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Document Max. Freq Min. Freq
Benjamnin F. Butler, Butler's Book: Autobiography and Personal Reminiscences of Major-General Benjamin Butler 22 0 Browse Search
Francis Jackson Garrison, William Lloyd Garrison, 1805-1879; the story of his life told by his children: volume 1 7 1 Browse Search
William H. Herndon, Jesse William Weik, Herndon's Lincoln: The True Story of a Great Life, Etiam in minimis major, The History and Personal Recollections of Abraham Lincoln by William H. Herndon, for twenty years his friend and Jesse William Weik 2 0 Browse Search
The Daily Dispatch: August 7, 1861., [Electronic resource] 2 0 Browse Search
Francis Jackson Garrison, William Lloyd Garrison, 1805-1879; the story of his life told by his children: volume 2 2 0 Browse Search
Edward Alfred Pollard, The lost cause; a new Southern history of the War of the Confederates ... Drawn from official sources and approved by the most distinguished Confederate leaders. 2 0 Browse Search
Frederick H. Dyer, Compendium of the War of the Rebellion: Regimental Histories 2 0 Browse Search
Rebellion Record: a Diary of American Events: Documents and Narratives, Volume 9. (ed. Frank Moore) 2 2 Browse Search
Rebellion Record: a Diary of American Events: Documents and Narratives, Volume 5. (ed. Frank Moore) 2 2 Browse Search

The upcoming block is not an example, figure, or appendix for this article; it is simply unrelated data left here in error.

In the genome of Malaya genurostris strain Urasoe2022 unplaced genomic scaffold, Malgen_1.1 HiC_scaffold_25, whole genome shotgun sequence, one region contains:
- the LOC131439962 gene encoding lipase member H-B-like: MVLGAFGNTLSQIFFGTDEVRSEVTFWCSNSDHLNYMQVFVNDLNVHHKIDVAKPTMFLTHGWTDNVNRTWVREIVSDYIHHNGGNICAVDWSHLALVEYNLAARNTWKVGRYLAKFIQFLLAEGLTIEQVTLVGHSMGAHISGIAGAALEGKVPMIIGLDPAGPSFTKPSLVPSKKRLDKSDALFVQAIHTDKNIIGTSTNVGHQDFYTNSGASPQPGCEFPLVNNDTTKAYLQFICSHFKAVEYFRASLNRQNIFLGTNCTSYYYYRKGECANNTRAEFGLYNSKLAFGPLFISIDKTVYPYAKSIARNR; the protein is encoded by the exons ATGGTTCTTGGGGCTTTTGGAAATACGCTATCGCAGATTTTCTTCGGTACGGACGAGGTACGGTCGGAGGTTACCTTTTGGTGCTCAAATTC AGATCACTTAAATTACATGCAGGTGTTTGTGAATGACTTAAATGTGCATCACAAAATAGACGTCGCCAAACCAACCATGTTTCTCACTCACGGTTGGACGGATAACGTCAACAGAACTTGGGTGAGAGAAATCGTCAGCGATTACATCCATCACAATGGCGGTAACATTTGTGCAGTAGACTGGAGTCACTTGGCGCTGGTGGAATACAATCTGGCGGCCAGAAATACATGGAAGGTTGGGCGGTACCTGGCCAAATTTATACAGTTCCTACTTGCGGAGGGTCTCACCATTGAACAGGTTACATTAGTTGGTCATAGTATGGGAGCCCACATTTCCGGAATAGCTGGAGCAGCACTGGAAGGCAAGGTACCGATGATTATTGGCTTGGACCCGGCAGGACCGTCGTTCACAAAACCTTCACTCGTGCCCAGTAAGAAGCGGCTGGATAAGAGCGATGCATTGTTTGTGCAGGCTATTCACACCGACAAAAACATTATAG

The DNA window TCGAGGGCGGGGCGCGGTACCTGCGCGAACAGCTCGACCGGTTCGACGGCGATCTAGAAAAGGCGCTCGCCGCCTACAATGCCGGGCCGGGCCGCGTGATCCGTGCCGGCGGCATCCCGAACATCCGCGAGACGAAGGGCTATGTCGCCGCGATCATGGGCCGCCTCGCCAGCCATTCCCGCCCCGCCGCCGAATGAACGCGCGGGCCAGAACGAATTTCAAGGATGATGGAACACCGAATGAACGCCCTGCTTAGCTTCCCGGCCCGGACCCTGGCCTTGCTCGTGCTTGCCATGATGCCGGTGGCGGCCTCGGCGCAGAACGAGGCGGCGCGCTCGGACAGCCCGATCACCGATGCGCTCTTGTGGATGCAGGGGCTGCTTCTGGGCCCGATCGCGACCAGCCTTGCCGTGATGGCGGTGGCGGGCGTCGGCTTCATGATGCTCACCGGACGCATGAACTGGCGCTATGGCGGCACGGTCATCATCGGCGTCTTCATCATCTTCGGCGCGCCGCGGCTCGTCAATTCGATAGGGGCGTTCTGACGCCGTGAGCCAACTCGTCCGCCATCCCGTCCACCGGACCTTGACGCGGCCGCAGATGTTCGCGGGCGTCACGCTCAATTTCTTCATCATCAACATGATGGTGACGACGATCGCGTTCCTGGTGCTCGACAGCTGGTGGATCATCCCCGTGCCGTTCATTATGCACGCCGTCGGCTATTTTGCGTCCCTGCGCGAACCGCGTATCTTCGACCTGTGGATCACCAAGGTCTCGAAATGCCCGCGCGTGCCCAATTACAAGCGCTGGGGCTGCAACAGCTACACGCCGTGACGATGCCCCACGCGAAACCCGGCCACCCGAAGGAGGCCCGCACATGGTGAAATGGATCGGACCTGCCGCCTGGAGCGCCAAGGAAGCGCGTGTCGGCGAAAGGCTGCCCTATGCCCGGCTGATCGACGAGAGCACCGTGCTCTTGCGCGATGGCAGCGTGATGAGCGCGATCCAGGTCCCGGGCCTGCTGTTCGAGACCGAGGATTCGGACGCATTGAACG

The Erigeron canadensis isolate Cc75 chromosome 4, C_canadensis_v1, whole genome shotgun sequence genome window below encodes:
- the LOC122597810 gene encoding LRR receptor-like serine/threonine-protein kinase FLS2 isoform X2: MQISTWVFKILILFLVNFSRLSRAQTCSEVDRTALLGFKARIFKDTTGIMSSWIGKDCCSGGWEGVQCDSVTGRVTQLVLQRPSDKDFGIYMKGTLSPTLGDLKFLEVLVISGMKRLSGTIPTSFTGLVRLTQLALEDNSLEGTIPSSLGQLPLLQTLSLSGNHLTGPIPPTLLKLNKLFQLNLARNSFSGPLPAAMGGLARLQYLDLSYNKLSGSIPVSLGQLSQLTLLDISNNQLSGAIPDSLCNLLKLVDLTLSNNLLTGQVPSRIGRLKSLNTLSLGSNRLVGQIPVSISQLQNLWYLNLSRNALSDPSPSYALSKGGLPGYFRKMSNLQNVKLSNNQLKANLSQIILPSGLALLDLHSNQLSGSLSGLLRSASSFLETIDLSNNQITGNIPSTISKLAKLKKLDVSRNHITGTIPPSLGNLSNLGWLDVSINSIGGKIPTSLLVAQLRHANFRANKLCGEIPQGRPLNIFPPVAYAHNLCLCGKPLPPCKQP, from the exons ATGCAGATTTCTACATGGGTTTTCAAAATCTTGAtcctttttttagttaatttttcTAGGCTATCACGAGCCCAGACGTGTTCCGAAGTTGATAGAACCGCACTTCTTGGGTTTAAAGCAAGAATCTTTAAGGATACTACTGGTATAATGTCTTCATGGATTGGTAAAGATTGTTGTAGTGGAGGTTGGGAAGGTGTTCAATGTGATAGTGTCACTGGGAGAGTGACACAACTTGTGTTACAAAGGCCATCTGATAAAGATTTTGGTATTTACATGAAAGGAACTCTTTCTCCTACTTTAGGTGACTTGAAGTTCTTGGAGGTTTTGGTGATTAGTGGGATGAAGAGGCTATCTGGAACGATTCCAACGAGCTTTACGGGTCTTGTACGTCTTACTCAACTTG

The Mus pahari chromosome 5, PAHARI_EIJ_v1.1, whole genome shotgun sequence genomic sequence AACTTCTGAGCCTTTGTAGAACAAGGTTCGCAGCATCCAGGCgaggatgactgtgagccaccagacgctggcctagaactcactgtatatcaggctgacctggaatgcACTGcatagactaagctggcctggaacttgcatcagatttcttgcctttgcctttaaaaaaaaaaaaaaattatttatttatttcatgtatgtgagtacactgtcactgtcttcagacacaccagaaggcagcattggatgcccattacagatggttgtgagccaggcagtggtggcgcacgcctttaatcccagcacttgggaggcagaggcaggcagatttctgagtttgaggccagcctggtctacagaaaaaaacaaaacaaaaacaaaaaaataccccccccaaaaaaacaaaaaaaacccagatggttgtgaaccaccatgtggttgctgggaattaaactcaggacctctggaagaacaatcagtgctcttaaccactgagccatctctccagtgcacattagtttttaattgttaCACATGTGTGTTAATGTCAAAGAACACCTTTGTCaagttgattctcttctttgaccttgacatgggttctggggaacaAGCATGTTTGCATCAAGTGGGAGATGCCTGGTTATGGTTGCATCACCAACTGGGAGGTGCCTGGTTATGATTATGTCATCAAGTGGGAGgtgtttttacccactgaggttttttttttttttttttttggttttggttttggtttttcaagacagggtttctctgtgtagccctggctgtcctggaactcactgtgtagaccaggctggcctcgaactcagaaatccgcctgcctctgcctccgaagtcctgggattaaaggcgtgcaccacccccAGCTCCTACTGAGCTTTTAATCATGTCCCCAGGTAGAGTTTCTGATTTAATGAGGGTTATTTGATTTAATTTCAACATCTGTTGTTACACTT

William F. Fox, Lt. Col. U. S. V., Regimental Losses in the American Civil War, 1861-1865: A Treatise on the extent and nature of the mortuary losses in the Union regiments, with full and exhaustive statistics compiled from the official records on file in the state military bureaus and at Washington 2 0 Browse Search
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Browsing named entities in The Daily Dispatch: November 25, 1861., [Electronic resource]. You can also browse the collection for Milligan or search for Milligan in all documents.

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at half past 11 o'clock. Among the many misrepresentations made by those enemies of the South who have been allowed to go to the North from this city by flag of truce, is a statement that our city is under the control of Col. Pryor and Captain Milligan, who have established a sort of oligarchy, which is oppressing the people. A greater falsehood never was uttered. Col. Pryor's regiment is in another part of the State, and that gallant and young officer and brilliant orator but seldom visits Norfolk, while Capt. Milligan labors industriously and efficiently in the discharge of his duties as signal officer, &c, at the same time keeping a vigilant look out upon the movements of the enemy's ships, and rendering himself highly useful to the Government by the faithful prosecution of any work committed to him by the General in command. The case of Claiborn Hughes, charged with killing Lieutenant Adams, was closed last evening in the Circuit Court. The prisoner was ably defend by